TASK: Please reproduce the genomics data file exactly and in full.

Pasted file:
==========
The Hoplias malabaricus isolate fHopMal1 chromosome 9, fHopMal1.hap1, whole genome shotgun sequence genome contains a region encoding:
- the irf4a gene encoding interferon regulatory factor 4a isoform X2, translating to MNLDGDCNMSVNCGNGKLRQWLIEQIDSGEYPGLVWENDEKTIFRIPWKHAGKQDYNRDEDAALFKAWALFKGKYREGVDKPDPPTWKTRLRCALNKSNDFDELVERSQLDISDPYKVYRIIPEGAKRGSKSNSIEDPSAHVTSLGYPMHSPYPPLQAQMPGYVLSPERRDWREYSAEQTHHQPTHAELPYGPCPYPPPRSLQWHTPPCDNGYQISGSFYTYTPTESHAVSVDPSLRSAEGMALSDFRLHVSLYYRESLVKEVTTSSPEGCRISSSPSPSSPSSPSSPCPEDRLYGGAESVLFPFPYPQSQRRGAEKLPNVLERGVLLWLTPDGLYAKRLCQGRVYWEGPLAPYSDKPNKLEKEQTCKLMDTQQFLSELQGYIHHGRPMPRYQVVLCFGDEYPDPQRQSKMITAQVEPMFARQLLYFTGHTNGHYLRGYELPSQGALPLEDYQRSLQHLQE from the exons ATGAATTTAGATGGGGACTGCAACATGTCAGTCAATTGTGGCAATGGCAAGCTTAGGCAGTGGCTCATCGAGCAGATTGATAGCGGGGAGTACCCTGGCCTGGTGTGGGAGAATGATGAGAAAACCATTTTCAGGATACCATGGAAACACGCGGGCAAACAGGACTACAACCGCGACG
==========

The Hoplias malabaricus isolate fHopMal1 chromosome 9, fHopMal1.hap1, whole genome shotgun sequence genome contains a region encoding:
- the irf4a gene encoding interferon regulatory factor 4a isoform X2, translating to MNLDGDCNMSVNCGNGKLRQWLIEQIDSGEYPGLVWENDEKTIFRIPWKHAGKQDYNRDEDAALFKAWALFKGKYREGVDKPDPPTWKTRLRCALNKSNDFDELVERSQLDISDPYKVYRIIPEGAKRGSKSNSIEDPSAHVTSLGYPMHSPYPPLQAQMPGYVLSPERRDWREYSAEQTHHQPTHAELPYGPCPYPPPRSLQWHTPPCDNGYQISGSFYTYTPTESHAVSVDPSLRSAEGMALSDFRLHVSLYYRESLVKEVTTSSPEGCRISSSPSPSSPSSPSSPCPEDRLYGGAESVLFPFPYPQSQRRGAEKLPNVLERGVLLWLTPDGLYAKRLCQGRVYWEGPLAPYSDKPNKLEKEQTCKLMDTQQFLSELQGYIHHGRPMPRYQVVLCFGDEYPDPQRQSKMITAQVEPMFARQLLYFTGHTNGHYLRGYELPSQGALPLEDYQRSLQHLQE from the exons ATGAATTTAGATGGGGACTGCAACATGTCAGTCAATTGTGGCAATGGCAAGCTTAGGCAGTGGCTCATCGAGCAGATTGATAGCGGGGAGTACCCTGGCCTGGTGTGGGAGAATGATGAGAAAACCATTTTCAGGATACCATGGAAACACGCGGGCAAACAGGACTACAACCGCGACG